According to the latest poll (Szonda Ipsos) on party preferences Jobbik, which in earlier polls had lost some of its appeal since the last national elections in April 2010, regained its former strength by July 2011. To give an idea of the relative strength of Jobbik here are some numbers. Fidesz is being supported by 22% of the population eligible to vote, which means 1.8 million voters, while MSZP's supporters constitute 14% of the population with 1.1 million votes. Jobbik has more than 600,000 potential voters.
Who are … Read the rest
Yesterday afternoon Aladár Horváth had high level talks in the U.S. Department of State. He had the opportunity to speak with Tomicah Tilleman, advisor to Hillary Clinton, and Thomas Melia, deputy assistant secretary for the Bureau of Democracy, Human Rights, and Labor. The very same man about whom Tamás Deutsch tweeted in such an unspeakable manner.
I wrote about Aladár Horváth earlier. He is a former SZDSZ member of parliament and chairman of the Roma Civil Rights Foundation. The topic naturally was the question of Hungarian democracy and the … Read the rest
In a way I'm returning to earlier topics. To a passage in Viktor Orbán's speech at Tasnádfürdő/Băile Tuşnad that created a fierce debate about its meaning and to four different reactions of Hungarian government officials and a Fidesz member of the EU parliament to Thomas O. Melia's remarks before the U.S. House Committee on Foreign Affairs. I will tackle the latter first. Because words are especially important here, I will quote the appropriate passages both in Hungarian and in English translation.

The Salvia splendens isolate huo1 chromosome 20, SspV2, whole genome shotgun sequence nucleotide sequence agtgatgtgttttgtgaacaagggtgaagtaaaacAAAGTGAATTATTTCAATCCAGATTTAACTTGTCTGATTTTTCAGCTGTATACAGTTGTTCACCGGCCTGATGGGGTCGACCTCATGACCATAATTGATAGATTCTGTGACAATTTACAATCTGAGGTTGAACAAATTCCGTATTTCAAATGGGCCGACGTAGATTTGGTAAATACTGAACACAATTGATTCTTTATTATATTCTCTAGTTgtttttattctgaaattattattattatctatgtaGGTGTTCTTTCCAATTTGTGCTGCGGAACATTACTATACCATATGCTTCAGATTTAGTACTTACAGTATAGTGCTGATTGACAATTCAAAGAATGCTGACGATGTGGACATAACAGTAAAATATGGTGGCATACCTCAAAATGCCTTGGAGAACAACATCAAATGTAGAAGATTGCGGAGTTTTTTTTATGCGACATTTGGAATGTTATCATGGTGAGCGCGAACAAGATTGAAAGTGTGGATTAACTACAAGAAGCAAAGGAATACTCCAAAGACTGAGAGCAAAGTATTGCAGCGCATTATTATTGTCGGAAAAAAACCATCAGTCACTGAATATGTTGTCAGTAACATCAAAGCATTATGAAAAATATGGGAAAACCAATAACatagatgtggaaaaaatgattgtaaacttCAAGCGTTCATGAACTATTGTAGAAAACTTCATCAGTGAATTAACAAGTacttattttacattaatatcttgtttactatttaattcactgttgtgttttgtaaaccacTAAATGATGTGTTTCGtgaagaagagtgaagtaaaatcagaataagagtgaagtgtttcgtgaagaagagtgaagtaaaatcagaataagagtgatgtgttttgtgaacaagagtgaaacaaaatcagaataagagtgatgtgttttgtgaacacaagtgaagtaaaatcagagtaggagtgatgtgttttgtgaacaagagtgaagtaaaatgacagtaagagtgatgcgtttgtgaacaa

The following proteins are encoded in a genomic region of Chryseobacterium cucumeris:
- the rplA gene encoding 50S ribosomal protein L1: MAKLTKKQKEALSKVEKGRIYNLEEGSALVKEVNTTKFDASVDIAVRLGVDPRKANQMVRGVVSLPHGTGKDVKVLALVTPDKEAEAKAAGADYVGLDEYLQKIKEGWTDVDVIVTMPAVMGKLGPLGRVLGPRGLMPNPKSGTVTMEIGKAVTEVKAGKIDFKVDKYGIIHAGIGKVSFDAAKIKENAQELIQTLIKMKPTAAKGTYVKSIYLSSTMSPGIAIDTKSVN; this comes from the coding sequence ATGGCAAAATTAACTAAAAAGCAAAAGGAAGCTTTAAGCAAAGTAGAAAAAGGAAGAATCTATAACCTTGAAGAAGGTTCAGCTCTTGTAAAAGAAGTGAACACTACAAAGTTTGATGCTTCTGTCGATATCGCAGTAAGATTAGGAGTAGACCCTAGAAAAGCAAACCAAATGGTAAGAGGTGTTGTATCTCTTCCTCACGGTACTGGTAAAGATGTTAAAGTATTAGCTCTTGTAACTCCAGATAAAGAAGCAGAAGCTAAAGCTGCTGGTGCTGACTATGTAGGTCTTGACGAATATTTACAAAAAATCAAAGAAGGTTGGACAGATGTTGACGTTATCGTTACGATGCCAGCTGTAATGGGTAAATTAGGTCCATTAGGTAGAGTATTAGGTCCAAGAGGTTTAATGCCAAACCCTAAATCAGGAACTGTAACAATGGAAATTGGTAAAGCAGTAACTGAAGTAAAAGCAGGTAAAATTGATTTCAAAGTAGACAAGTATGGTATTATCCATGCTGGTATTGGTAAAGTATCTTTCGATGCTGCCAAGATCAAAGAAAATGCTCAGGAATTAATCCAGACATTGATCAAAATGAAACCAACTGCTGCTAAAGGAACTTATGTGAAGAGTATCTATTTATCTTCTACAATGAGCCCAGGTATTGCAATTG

The first person who reacted to Melia's critical remarks … Read the rest
Yesterday afternoon I received a brief note from a friend who is knowledgeable about the events of the late 1980s when Viktor Orbán and his college friends were only dreaming of a regime change. The note referred briefly to the fact that Thomas Melia, who at the time was just about thirty years old–only six years older than Viktor Orbán, worked for NDI (National Democratic Institute), an independent, nongovernmental organization that has been supporting democratic institutions and practices since its founding in 1983. During 1989 and 1990 he, together other activists … Read the rest
Yesterday Thomas O. Melia, deputy assistant secretary of state in the Bureau of Democracy, Human Rights and Labor at the United States Department of State, expressed his concern about the new Hungarian constitution, the state of the media and, at the urging of a Republican congressman, the law on churches and religion before the U.S. House Committee on Foreign Affairs.
Although Melia emphasized that Hungary is an important member of the European Union and NATO, he pointed out that the current "one-party" Hungarian government is using its unprecedented two-thirds majority … Read the rest
Fidesz was never too finicky when it was discovered that people in the party's ranks had had rather checkered careers. That actually a number of them were informers. A communist past wasn't an obstacle either, in spite of Fidesz's virulent anti-communist rhetoric. For example, it turned out that there were more former MSZMP members in the first Orbán government than in the socialist Horn government. Among the ministers one could even find former informers. And one Fidesz mayor actually reported on his own family.
The second Orbán government has a new … Read the rest
The horrible massacre in Norway by a thirty-two-year-old fanatic shook the whole world. Every newspaper is full of the details and the latest developments concerning Anders Behring Breivik. One can find over 3,000 articles just in English on the subject, and the Hungarian media is no exception. In the last three days more then 700 articles appeared about the Norwegian terrorist, whom the Hungarian journalists simply call "the Norwegian butcher."
Hungarian interest in the case owes something to the fact that Breivik's rambling 1,500-page "testament" has several references to Hungary … Read the rest